A few years ago, a local couple* approached me with a dilemma. Their new business was finally doing well enough that they could consider sending their 12-year-old daughter to a Jewish school,They wanted to refuse the generous offer and they had made an appointment that morning to register her for the coming year. While they were thrilled with the orientation tour, and impressed by the principal and teachers, they were a bit disturbed by a conversation they’d had with the administration officer.

She had been looking through their paperwork, noticed that they had a younger child about to enter a local public school and suggested that the parents consider registering him as well. Till that minute, my friends hadn’t even considered the possibility of sending both children to a Jewish school. They were hard-pressed to afford just one set of school fees. And besides, they were willing to make the necessary sacrifices so that their high schooler made Jewish friends, but was it really so important what school a five year old attended? Their intention was to put their older daughter through high school first and then transfer her younger brother to a Jewish school.

That’s when things got interesting. The school offered to take in their younger child at a significant discount—almost two for the price of one. And that was their dilemma: their gut feeling was that they wanted to refuse the generous offer, but they couldn’t work out why.

I explored with them their resistance to the proposal. Were they worried that their older child would feel resentful that her younger brother was receiving something that she hadn’t? Was their son resistant to the idea of leaving his friends? Did they not value Jewish primary school education?

No, no and no. Their daughter was a mature girl who realized that her parents were relatively recent immigrants who had to start again on arriving in Australia. Their son was secure enough to make friends wherever he was. And the parents, both graduates of good Jewish schools in their hometown, were absolutely convinced of the value of Jewish schooling.

So what was their issue?

They were very tempted to take the scholarship and run. But they they realized that quality Jewish education costs, and if they weren’t paying, the money would have to be sourced elsewhere.

They didn’t feel it was morally correct to allow the school to fundraise from donors and foundations to cover what was their responsibility. What right did they have to accept public funds to educate their own child?

I accept their reservations and respect them for their qualms. In an ideal world we’d all be able to pay our own way. No one feels comfortable being on the receiving end of charity. However—and I tried to impress this upon them—the scholarship they’d been offered was not charity.

Look at it as a community investment, I suggested. The school, on behalf of the Melbourne Jewish community, is so impressed with your children, and so hopeful of future “payoff” in terms of Jewish involvement, that they are willing to subsidize their development in advance.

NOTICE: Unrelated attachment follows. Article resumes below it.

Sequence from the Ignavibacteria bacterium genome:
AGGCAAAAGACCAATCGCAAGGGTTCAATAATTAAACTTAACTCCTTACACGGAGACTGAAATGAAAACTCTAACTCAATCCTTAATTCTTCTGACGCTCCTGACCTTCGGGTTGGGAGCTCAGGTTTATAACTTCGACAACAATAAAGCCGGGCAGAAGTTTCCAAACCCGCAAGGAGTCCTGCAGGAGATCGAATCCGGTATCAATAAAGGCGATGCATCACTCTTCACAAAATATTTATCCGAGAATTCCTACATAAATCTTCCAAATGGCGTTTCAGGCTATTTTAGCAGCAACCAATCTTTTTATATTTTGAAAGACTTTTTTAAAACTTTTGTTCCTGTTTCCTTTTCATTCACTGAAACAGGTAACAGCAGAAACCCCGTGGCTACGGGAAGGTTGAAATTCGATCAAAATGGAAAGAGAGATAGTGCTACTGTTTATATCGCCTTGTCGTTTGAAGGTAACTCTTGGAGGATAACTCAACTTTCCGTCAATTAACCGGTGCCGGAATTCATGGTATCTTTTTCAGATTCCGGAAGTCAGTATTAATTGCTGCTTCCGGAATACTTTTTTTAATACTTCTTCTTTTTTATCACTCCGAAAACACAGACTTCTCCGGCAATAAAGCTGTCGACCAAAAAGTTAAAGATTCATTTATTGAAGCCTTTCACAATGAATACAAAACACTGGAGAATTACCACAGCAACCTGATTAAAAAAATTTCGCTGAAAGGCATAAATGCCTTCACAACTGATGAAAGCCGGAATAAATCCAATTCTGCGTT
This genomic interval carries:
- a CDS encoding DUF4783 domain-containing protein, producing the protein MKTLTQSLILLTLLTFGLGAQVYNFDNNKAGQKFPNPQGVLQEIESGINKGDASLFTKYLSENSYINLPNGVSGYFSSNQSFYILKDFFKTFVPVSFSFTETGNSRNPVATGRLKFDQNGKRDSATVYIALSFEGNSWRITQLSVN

True, your son is only five, but now he is in the primary stages of his development into a committed Jew. Sure, you can opt in at any age, and the home is all important, and many fine Jews never stepped foot into a Jewish school in their youth, and all the other self-evident truths. But after all that’s said and done, you currently have a golden opportunity to get him into a great school, with wonderful teachers and amazing learning opportunities from day one, and the only thing holding him back is you and your conscience.

You’re not convinced that your young child is deserving of so much communal munificence? Well, the community thinks otherwise, and is more than ready to invest now, confidently expecting to share in your nachas in the future.

Future Payoff

In Parshat Shemot, we read how Moses asks G‑d about the prospects of successfully rescuing the Jews from Egypt. Moses looks at the nation, and all he sees is an immature bunch of slaves, ignorant of the tenets of Judaism and wholly undeserving of G‑d’s miracles. These are the people to whom he is supposed to devote his life? These are the objects of G‑d’s concern?

G‑d reassures him: “I will be with you,My investment is not predicated on the past, but a predictor of the future and this is the sign for you that it was I who sent you. When you take the people out of Egypt, you will worship G‑d on this mountain.”1

I’m not taking them out because they deserve it, said G‑d, or for anything they’ve done to date, but because I can see the future, and I know that one day soon they’ll be worshipping me on Mount Sinai. My investment in them is not predicated on the past but a predictor of the future. They will be good. They will be pure. And that’s why it’s worth saving them now.

Every Jew is an entire world. Every one of us is the child of G‑d, and, by extension, the responsibility of the entire community. It takes a village to raise a Jew, and one is never too young to begin an education—growing and developing into a unique role of serving G‑d.

*All identifying details have been changed or adapted.